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ELECTION 2022

U.N. gathering rejects southern African bids to trade ivory, rhino horn

WORLD
By Reuters | Oct 3rd 2016 | 3 min read

JOHANNESBURG: Namibia and Zimbabwe failed on Monday to convince a U.N. body that they should be allowed to export ivory, while Swaziland lost a bid to sell ivory horn - moves they all argued would protect rather than endanger big animals.

Member states of the United Nations' Convention on International Trade in Endangered Species (CITES) voted overwhelmingly at a conference to reject the proposals to sell tusks and horns seized from poachers, are taken from animals that die naturally, or have been put down by the state because they have caused problems such as crop destruction.

"African elephants are in steep decline across much of the continent due to poaching for their ivory, and opening up any legal trade in ivory would complicate efforts to conserve them," said Ginette Hemley, the head of the CITES delegation for conservation group WWF. "It could offer criminal syndicates new avenues to launder poached ivory."

A global ban on ivory sales was imposed in 1989 to curb a wave of poaching, but in one-off rulings CITES allowed Botswana, Namibia and Zimbabwe to sell stockpiles to Japan, and South Africa to sell to China and Japan in 2008.

A similar ban was applied to rhino horn in 1977 but poaching of both elephants and rhinos has soared in recent years to meet red-hot demand in newly affluent Asian economies such as China and Vietnam.

Ivory is prized for its decorative qualities while rhino horn is a key ingredient in traditional Asian medicines. There is also speculative demand from buyers betting that prices will skyrocket if rhinos are poached to extinction.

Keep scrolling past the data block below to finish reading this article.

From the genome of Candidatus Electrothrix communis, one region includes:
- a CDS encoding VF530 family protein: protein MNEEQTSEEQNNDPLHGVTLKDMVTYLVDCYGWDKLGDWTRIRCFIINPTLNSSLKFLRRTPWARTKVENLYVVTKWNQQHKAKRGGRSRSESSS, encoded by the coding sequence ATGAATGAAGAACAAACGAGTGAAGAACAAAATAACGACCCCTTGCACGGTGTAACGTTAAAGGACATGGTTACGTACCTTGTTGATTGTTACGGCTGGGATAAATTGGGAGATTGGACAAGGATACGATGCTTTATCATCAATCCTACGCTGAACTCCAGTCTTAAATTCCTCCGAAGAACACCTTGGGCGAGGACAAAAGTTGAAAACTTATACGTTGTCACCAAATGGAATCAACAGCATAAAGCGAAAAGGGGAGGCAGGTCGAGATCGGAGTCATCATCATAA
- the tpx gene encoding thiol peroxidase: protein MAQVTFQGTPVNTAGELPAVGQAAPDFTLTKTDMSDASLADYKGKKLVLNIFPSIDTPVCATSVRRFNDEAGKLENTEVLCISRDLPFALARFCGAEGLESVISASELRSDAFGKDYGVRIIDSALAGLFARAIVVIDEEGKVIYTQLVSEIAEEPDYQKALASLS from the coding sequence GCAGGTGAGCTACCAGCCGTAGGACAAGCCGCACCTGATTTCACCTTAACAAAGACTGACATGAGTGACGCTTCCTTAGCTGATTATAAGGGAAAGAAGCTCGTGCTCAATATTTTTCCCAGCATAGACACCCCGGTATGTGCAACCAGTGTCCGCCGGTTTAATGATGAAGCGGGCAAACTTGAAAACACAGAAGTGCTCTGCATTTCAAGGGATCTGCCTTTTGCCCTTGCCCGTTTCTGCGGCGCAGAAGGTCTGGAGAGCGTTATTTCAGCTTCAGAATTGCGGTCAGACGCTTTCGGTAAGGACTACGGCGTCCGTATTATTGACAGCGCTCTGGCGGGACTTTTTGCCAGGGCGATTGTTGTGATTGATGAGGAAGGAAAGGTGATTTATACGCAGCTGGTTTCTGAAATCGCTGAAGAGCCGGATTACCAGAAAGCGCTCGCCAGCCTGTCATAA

South Africa, home to most of the world's rhinos, has been the epicentre of the horn killings. In 2007, 13 rhinos were poached in South Africa, a number that leapt to 448 in 2011, and reached a record 1,215 in 2014. In 2015, 1,175 were poached.

Elephant slaughter

Meanwhile, tens of thousands of elephants have been slain, mostly in east and southern Africa.

Namibia and cash-strapped Zimbabwe argue the sales are needed to raise money for conservation and that their rhino and elephant populations have been stable or growing, triggering conflict with poor rural farmers.

Zimbabwe asked CITES for a green light to sell a 70-tonne ivory stockpile estimated to be worth $35 million. Swaziland, a poor country relying heavily on donors, wanted to sell 330 kg (700 pounds) of rhino horn, worth an estimated $10 million, also for conservation funds including security.

Other African nations, such as Kenya, are strongly opposed to any reopening of the ivory or horn trade on the grounds that it will stimulate demand and threaten its pachyderms.

In the secret ballots, Namibia's proposal lost 73 to 27, Zimbabwe's 80 to 21, both far short of the two-thirds required to pass. Swaziland's was defeated 100 to 26.

Rhino horn can be harvested without killing the animal as it grows back after being cut off. But ivory can only be extracted from a dead animal.

"Ivory belongs to the elephants and ivory is worth more on a live animal rather than a dead animal," Kenyan Environment Minister Judi Wakhungu told Reuters.

Kenya has for decades focused on wildlife-watching safaris and ecotourism as the main revenue streams from its big animals. In April it burnt 105 tonnes of ivory.

CITES recommended on Sunday that countries with legal domestic ivory markets - which are not regulated by the convention as its remit is cross-border trade - start closing them down because they are seen as contributing to poaching. 

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